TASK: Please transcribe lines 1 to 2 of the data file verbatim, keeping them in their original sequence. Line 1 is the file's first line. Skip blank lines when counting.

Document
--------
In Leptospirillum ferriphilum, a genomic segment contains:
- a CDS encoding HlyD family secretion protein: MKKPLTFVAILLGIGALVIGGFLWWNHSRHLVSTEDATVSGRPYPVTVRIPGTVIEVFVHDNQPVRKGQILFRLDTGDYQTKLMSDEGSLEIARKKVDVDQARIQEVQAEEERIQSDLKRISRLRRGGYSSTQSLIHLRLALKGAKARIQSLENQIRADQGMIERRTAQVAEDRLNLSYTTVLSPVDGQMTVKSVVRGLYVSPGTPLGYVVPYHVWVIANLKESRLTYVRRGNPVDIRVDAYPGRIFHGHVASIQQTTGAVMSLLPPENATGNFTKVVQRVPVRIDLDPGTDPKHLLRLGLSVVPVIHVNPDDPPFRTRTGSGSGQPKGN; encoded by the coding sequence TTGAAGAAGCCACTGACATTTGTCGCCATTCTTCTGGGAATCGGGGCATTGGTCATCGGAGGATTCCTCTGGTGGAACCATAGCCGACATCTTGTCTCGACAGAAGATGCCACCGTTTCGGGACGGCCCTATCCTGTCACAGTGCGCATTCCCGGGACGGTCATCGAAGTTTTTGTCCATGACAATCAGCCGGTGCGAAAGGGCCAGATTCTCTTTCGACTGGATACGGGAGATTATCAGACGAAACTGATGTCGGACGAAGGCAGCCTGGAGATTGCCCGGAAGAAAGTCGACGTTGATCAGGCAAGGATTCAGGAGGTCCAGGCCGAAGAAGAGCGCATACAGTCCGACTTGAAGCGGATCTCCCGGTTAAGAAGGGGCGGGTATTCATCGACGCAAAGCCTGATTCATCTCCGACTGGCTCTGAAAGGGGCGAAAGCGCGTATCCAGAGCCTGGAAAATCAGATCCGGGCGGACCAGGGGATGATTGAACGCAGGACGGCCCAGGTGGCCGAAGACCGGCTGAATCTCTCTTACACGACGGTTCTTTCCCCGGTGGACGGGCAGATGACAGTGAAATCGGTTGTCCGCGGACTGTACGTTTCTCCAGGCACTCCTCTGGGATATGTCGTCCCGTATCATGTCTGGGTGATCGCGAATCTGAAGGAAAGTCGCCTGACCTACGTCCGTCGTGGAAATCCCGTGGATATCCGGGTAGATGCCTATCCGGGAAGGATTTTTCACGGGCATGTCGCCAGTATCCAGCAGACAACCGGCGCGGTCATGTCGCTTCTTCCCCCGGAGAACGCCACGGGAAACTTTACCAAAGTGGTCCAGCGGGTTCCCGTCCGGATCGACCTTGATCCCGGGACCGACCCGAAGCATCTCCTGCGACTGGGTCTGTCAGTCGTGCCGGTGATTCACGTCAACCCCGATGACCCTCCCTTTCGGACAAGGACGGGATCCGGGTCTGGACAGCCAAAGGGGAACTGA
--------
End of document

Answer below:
In Leptospirillum ferriphilum, a genomic segment contains:
- a CDS encoding HlyD family secretion protein: MKKPLTFVAILLGIGALVIGGFLWWNHSRHLVSTEDATVSGRPYPVTVRIPGTVIEVFVHDNQPVRKGQILFRLDTGDYQTKLMSDEGSLEIARKKVDVDQARIQEVQAEEERIQSDLKRISRLRRGGYSSTQSLIHLRLALKGAKARIQSLENQIRADQGMIERRTAQVAEDRLNLSYTTVLSPVDGQMTVKSVVRGLYVSPGTPLGYVVPYHVWVIANLKESRLTYVRRGNPVDIRVDAYPGRIFHGHVASIQQTTGAVMSLLPPENATGNFTKVVQRVPVRIDLDPGTDPKHLLRLGLSVVPVIHVNPDDPPFRTRTGSGSGQPKGN; encoded by the coding sequence TTGAAGAAGCCACTGACATTTGTCGCCATTCTTCTGGGAATCGGGGCATTGGTCATCGGAGGATTCCTCTGGTGGAACCATAGCCGACATCTTGTCTCGACAGAAGATGCCACCGTTTCGGGACGGCCCTATCCTGTCACAGTGCGCATTCCCGGGACGGTCATCGAAGTTTTTGTCCATGACAATCAGCCGGTGCGAAAGGGCCAGATTCTCTTTCGACTGGATACGGGAGATTATCAGACGAAACTGATGTCGGACGAAGGCAGCCTGGAGATTGCCCGGAAGAAAGTCGACGTTGATCAGGCAAGGATTCAGGAGGTCCAGGCCGAAGAAGAGCGCATACAGTCCGACTTGAAGCGGATCTCCCGGTTAAGAAGGGGCGGGTATTCATCGACGCAAAGCCTGATTCATCTCCGACTGGCTCTGAAAGGGGCGAAAGCGCGTATCCAGAGCCTGGAAAATCAGATCCGGGCGGACCAGGGGATGATTGAACGCAGGACGGCCCAGGTGGCCGAAGACCGGCTGAATCTCTCTTACACGACGGTTCTTTCCCCGGTGGACGGGCAGATGACAGTGAAATCGGTTGTCCGCGGACTGTACGTTTCTCCAGGCACTCCTCTGGGATATGTCGTCCCGTATCATGTCTGGGTGATCGCGAATCTGAAGGAAAGTCGCCTGACCTACGTCCGTCGTGGAAATCCCGTGGATATCCGGGTAGATGCCTATCCGGGAAGGATTTTTCACGGGCATGTCGCCAGTATCCAGCAGACAACCGGCGCGGTCATGTCGCTTCTTCCCCCGGAGAACGCCACGGGAAACTTTACCAAAGTGGTCCAGCGGGTTCCCGTCCGGATCGACCTTGATCCCGGGACCGACCCGAAGCATCTCCTGCGACTGGGTCTGTCAGTCGTGCCGGTGATTCACGTCAACCCCGATGACCCTCCCTTTCGGACAAGGACGGGATCCGGGTCTGGACAGCCAAAGGGGAACTGA